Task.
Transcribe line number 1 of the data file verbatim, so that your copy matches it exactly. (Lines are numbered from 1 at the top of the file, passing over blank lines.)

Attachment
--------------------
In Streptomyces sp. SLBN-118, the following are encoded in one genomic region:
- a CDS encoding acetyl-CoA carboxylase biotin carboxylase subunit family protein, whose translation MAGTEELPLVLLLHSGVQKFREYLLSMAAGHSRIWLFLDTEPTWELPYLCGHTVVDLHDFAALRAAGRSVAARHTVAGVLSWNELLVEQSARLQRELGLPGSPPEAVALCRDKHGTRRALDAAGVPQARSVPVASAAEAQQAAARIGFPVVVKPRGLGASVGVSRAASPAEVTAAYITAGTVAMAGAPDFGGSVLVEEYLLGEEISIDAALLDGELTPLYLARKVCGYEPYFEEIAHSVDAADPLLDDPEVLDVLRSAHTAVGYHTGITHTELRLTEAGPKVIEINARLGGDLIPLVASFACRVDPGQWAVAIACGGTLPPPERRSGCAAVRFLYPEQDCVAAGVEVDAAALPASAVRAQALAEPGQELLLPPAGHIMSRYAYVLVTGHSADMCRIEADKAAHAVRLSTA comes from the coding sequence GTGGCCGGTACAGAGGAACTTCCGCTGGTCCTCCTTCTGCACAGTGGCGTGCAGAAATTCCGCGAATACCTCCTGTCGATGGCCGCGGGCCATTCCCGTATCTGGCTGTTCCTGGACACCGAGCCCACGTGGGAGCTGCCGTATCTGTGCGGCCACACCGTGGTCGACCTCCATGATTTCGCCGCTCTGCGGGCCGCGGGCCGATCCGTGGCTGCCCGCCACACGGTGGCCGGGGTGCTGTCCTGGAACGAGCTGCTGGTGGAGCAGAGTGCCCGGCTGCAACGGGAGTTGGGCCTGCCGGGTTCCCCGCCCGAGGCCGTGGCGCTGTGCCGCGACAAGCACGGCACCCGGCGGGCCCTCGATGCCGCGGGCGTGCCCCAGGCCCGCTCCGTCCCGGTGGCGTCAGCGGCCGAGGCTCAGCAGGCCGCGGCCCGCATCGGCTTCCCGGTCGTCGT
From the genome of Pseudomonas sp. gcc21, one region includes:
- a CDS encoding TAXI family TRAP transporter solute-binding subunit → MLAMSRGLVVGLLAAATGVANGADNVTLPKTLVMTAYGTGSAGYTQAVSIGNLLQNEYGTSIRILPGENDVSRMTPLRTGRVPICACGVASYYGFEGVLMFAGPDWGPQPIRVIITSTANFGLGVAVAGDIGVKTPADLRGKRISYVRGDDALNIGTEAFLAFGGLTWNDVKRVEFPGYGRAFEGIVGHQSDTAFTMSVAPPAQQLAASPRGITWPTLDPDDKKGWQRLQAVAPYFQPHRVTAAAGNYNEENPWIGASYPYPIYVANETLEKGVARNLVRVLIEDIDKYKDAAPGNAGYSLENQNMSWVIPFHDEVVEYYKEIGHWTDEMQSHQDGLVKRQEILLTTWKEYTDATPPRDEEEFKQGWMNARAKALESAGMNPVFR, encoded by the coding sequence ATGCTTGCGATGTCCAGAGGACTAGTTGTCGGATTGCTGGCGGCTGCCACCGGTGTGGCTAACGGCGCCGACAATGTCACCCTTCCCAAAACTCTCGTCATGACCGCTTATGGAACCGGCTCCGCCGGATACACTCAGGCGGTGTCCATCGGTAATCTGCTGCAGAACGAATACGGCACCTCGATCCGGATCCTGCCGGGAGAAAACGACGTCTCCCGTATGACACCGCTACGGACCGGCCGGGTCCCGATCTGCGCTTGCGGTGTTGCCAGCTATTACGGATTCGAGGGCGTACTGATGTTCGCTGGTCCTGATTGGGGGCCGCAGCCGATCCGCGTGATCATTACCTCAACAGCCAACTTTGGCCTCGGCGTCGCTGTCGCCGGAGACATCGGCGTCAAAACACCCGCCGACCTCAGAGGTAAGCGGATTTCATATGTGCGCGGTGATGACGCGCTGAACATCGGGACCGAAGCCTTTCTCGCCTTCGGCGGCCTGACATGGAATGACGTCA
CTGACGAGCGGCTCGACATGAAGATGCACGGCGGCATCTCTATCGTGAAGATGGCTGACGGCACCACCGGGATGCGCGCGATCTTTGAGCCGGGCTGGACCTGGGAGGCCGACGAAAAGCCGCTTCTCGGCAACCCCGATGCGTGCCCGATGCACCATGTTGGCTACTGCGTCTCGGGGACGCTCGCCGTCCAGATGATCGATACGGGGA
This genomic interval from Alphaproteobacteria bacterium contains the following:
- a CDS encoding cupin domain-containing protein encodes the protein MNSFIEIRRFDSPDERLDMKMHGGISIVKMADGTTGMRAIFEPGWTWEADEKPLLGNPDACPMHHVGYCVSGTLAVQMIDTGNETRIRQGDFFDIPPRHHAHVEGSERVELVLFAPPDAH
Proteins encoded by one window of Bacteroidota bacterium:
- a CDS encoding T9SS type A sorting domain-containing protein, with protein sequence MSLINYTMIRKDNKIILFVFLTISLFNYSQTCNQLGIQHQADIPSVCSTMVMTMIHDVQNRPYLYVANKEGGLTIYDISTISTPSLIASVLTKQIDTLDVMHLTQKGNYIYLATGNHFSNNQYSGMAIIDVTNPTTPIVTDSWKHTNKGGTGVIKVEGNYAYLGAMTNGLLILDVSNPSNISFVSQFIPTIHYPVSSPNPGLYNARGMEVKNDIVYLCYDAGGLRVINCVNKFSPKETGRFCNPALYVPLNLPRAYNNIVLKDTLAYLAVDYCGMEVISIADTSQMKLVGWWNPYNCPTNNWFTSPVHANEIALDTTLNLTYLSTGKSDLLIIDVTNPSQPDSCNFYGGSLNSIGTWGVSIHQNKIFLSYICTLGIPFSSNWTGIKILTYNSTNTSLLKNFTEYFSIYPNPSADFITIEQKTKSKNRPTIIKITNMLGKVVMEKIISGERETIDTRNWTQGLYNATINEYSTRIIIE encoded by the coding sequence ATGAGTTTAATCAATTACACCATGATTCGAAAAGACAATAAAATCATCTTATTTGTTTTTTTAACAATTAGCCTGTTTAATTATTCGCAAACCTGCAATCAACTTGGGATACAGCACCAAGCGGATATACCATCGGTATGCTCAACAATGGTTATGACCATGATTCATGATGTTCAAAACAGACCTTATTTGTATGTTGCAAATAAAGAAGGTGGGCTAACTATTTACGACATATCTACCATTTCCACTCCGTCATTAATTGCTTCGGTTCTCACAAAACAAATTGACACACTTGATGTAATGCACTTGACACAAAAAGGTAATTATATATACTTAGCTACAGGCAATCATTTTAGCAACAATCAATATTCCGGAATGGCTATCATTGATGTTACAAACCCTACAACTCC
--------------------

In Streptomyces sp. SLBN-118, the following are encoded in one genomic region: